Life in La-La Land
In the summer I am heading out to LA, and I’m not ashamed to admit that I am fascinated by the place, its celebrity culture, weather, lifestyle and differences from where I live. Owing to the fact that it is on the West Coast, I anticipate it being very different from the East Coast. 😉
Doing my research, I stumbled upon Gwen’s blog – she’s an Aussie expat who lives in LA and has embraced it fully. I love reading her blog about all the shenanigans there. It’s much better than reading trashy celeb mags! So here, for your enjoyment, is Gwen’s utterly fascinating Q&A about living in LA – 90210 don’t ya know!!!!
Bit about you: It’s hard to talk about myself with giving me a label. With that said, I’m married with two kids (a boy and a girl). I was an expat kid dividing my childhood between Australia (Melbourne) and the Philippines. My husband and I moved from Melbourne to Sydney and that’s where we thought we’d stay. We lived in Shanghai, China for a couple of years and now call LA home. I set up my blog (www.itstartedinla.com) as a means of keeping track of the surreal world we found ourselves in and establishing myself so I can fulfil my dream of publishing a book (I wrote a book when we lived in Shanghai but it’s as yet unpublished). If people like what they see I’d love them to sign up or like me on Facebook or follow me on Instagram.
Age: Thirty plus (a number years, possibly adding another 10 plus)
Occupation: Blogger for It Started in LA (previously a Marketing/PR Chick)
Time in the USA: Arrived in LA on August 14, 2013 which means we’ve been here around 7.5 months (not that we’re counting!).
Reason you came to the USA: My husband got offered a job in Hollywood, you can’t pass up that opportunity – not when every other man and his dog busts his gut to get here.
1. When you arrived as an Aussie expat, what were your initial impressions of the USA? Has it changed much since you’ve been here?
I first visited LA some 20 years ago. We did the usual tourist attractions — Rodeo Drive, Disneyland, Universal Studios and caught a taping of then-popular sitcom Growing Pains (where we actually met a fresh young Leonardo DiCaprio!). When we were on the plane outward-bound I looked and my then-boyfriend now-husband and said, “Been There Done That Never Coming Back”. Never say never huh?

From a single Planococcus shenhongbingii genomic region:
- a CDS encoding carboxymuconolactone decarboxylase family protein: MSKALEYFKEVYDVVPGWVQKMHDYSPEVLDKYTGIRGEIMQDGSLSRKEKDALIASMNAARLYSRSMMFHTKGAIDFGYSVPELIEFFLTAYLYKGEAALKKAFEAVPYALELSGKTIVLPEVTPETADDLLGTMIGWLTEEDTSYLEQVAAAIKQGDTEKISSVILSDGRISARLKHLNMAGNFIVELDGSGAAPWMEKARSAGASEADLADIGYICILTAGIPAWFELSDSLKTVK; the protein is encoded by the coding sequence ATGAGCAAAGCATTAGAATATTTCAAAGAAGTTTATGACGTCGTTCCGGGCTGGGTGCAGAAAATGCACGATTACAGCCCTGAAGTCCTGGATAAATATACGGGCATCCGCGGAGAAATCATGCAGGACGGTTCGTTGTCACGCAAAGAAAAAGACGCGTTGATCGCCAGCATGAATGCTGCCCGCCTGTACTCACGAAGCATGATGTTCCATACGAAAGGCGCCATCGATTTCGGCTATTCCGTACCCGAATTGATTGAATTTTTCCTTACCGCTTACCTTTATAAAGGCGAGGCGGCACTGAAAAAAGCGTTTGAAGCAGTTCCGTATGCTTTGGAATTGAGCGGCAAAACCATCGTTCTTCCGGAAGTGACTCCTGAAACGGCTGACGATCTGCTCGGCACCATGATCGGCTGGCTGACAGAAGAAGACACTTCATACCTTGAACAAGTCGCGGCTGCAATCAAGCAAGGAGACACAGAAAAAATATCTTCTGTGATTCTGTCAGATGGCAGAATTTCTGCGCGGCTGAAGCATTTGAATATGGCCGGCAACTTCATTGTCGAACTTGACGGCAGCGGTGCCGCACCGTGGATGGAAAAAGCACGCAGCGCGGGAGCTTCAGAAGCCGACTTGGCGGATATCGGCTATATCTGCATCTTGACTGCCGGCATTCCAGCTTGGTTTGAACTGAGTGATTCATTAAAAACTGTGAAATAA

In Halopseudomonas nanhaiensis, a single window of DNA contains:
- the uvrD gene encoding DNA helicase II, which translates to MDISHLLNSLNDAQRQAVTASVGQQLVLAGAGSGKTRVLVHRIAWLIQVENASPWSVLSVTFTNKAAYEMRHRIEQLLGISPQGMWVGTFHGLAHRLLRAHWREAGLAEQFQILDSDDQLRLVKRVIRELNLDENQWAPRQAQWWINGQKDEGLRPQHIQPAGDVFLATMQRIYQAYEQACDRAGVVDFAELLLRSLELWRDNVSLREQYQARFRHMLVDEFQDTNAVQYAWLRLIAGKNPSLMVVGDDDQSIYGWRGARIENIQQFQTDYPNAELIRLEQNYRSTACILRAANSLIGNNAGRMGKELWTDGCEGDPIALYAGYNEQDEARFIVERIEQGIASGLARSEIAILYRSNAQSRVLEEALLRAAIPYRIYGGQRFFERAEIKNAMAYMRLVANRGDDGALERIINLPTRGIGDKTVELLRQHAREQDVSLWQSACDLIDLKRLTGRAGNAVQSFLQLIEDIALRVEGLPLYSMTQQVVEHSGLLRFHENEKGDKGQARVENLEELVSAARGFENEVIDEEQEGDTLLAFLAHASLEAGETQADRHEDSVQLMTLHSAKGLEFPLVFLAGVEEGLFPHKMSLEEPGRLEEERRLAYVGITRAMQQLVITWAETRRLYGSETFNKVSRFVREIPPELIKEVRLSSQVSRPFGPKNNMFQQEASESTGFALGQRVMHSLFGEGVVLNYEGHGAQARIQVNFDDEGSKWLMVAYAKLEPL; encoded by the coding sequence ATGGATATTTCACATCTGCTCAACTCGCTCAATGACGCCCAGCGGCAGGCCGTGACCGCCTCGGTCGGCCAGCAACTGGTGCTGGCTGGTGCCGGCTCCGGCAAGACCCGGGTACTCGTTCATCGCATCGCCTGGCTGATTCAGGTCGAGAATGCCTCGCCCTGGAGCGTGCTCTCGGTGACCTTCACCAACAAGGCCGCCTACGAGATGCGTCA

When I arrived next as an expat my immediate impression was that LA wasn’t so bad and it was actually not as old and rundown as I first thought. I have now learnt to appreciate there is another side to LA. And I love it.
2. You live in LA! Tell us all about it – the best bits and worst bits!
I know! It’s like a dream come true (even though technically it wasn’t my dream). I love driving around, going to restaurants, shopping and hanging out and what seems to be a 24-hour movie/TV set. It took me ages to see paparazzi and anyone famous but now I do quite often. I still get a buzz about sitting in a restaurant and looking over to see Joan Collins and Bette Midler for example (two separate incidents but both real-life events). Because my kids go to a private school with famous actors I also get a buzz out of sitting in a parent/teacher briefing with highly recognisable A-listers!
The only bad bit about LA living would have to be the threat of earthquakes—especially “the big one”. Two weeks ago LA had its first “big” earthquake for many years. One jolt is fine but when this one didn’t stop it completed freaked me out and scared the crap out of me (can you say crap???). It was only about 10-20 seconds but because the epicentre was so close it was enough to lose a couple of framed-pics off my bookshelf and a (small) vase from my mantelpiece. We didn’t even think about earthquakes when we decided to accept the offer to move here.
3. What things really highlight the differences between the Aussie and the USA cultures?
In terms of landing in America landing in California is as close as you are going to get to Australia. We’re both laid back and we share the outdoors/beach culture. The main difference I find (day-to-day) is the lack of swearing and the lack of drinking culture. I miss both very much.
4. We Brits and you Aussies often bond over rugby and cricket and senses of humour. Do you feel an affinity with the British expats in the USA?
Absolutely. One of my friends I first met is English. There are actually many English people at our school too and we are immediately drawn to one another (primarily because we “get” each other). We have a famous English rockstar in our school and even though we come from two different worlds having (English) sport in common brings our two worlds together.